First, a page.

Well-fed and watered we headed back to the Luxor for an early night and recharging of batteries for proper exploration in the morning. That was a walk in the park – literally – or the Sea Garden as it’s formally known, full of trees, shrubbery, and sculptures. Hard to tell of whom – that’s the problem with Cyrillic inscriptions – but the most important is supposed to be the Alexander Pushkin monument.
(For those of you thinking that the vodka equivalent of Johnnie Walker definitely merits a statue, not so. First and foremost, he was a famous Russian poet, not a brand name.)
Close to the park is a city-centre pedestrian area, crammed with a curious mix of coffee shops, pubs, tourist tat kiosks, and even second-hand books. A junk shop/antique showroom (easily qualified as both) provided an interesting spell of browsing. Spinning-wheels, hand-leaving looms, wagon wheels, assorted bits of what looked like agricultural equipment – wooden plough shares and harrows – were piled high alongside antlers, stuffed foxes and pine martens, and ancient typewriters and sewing machines.
Among a stack of musical instruments in various states of disrepair, a button-key melodeon caught my fancy. Just like the one I used to play in my distant youth. Cue HRH and foot-stamping protest. Cursty on fiddle and me on guitar make more than enough Scottish music for her to handle, thank you.
Time to move on to the second-hand bookshop. Plenty beautiful old volumes on display, but unfortunately all in Bulgarian. One shelf had a small selection of English titles. Obviously very valuable as they were each parceled up in clear cellophane. Closer inspection revealed the authors – Jackie Collins is clearly very popular with Burgas literati, along with EL James and 40 shades of various colours, Dan Brown, Danielle Steel, and other heavweights notable for their non-appearance at the Dubai litfest.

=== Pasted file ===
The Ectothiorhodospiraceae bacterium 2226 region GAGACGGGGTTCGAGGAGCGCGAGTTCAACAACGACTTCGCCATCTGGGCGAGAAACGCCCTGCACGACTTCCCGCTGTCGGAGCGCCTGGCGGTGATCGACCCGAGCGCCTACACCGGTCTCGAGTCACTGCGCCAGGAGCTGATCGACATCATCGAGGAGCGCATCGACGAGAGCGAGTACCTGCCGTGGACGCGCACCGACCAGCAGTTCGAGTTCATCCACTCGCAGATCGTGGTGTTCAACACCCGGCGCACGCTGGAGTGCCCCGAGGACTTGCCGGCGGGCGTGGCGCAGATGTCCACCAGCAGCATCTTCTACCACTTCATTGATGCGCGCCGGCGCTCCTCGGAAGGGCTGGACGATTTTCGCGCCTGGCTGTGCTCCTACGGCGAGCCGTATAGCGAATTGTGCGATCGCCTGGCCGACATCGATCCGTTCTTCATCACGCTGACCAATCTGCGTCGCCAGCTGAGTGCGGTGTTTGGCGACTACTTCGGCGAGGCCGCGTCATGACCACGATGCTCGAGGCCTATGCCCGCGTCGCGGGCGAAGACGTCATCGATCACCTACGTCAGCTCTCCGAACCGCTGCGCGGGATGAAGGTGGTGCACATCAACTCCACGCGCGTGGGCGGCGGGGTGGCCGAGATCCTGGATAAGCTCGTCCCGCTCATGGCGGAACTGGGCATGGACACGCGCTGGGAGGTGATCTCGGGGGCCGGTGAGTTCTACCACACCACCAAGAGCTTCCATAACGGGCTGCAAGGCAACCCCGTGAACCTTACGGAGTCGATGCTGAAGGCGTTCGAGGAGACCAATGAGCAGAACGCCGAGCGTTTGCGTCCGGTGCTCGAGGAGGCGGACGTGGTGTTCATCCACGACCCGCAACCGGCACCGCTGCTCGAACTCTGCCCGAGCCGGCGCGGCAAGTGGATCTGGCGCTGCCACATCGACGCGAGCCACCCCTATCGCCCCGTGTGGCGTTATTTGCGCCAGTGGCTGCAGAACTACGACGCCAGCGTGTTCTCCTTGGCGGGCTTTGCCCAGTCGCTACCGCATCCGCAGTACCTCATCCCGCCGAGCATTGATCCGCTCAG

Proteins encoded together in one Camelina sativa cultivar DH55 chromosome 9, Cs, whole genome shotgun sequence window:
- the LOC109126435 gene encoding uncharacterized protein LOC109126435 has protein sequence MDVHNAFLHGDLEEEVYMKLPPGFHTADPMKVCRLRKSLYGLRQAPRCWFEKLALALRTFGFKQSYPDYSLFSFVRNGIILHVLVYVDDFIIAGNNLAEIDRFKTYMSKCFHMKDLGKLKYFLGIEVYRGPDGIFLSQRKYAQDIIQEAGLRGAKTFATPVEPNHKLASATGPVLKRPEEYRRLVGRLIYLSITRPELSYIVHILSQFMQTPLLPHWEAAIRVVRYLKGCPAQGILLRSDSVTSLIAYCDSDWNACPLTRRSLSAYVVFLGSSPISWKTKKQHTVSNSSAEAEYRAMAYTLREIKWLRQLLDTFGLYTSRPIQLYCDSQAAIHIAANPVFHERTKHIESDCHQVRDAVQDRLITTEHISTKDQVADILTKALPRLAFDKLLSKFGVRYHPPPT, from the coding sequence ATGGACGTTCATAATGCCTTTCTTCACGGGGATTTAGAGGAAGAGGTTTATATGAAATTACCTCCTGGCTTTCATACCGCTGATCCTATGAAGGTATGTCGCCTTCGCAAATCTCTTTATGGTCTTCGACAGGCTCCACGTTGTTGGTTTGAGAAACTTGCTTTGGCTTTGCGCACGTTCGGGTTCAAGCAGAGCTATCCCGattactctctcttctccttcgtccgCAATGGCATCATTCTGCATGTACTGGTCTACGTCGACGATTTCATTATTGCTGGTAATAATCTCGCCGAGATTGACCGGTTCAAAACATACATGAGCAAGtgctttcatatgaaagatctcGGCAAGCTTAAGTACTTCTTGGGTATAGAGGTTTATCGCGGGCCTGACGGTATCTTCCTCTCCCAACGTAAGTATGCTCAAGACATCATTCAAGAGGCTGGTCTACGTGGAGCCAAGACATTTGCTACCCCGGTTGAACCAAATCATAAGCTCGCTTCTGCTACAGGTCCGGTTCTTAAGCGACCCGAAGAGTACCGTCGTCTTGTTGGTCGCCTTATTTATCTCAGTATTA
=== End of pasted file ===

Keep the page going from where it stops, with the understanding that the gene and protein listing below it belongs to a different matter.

I could hear HRH breathing a sigh of relief that another few kilos would not be added to the luggage limit, the usual outcome of my visits to second-hand bookshops.
A visit to the museum of antiquities was another highlight of the day. At 5 lev each entry fee, expensive by Bulgarian standards, but well worth it. A fascinating couple of hours discovering the country’s Thracian history, right up to relatively recent times and the reign of Tsar Simeon.
Day two in this part of the world was to be spent visiting the smaller resort towns further down the coast. Bad move. Sozopol, Primorsko, and Kiten proved to be each as bad as the other – a mix of Blackpool and Benidorm, beaches crammed with tourists, new hotels and holiday apartments rising by the minute. We’re obviously not the only ones discovering the joys of Bulgaria.
When half the country appears to have decamped to the seaside, time for us to head for the hills.
PS: HRH had technical problems with her iPad and conventional cameras (whether due to gin or charger, I can’t say) so the Burgas pic selection is a bit thin. I’ve added some from the archives to make up.
Burgas beach is relatively quiet and peaceful…
Primorsko is the other extreme…
Camera-shy Cursty finally caught in the act – carving up the first roast from pig-sticking operations.
The evening procession makes its way homeward. Note the different configuration of Bulgarian sheep compared to the Scottish variety. For further enlightenment you can draw on Bob Cassie’s Aberdonian expertise in such matters.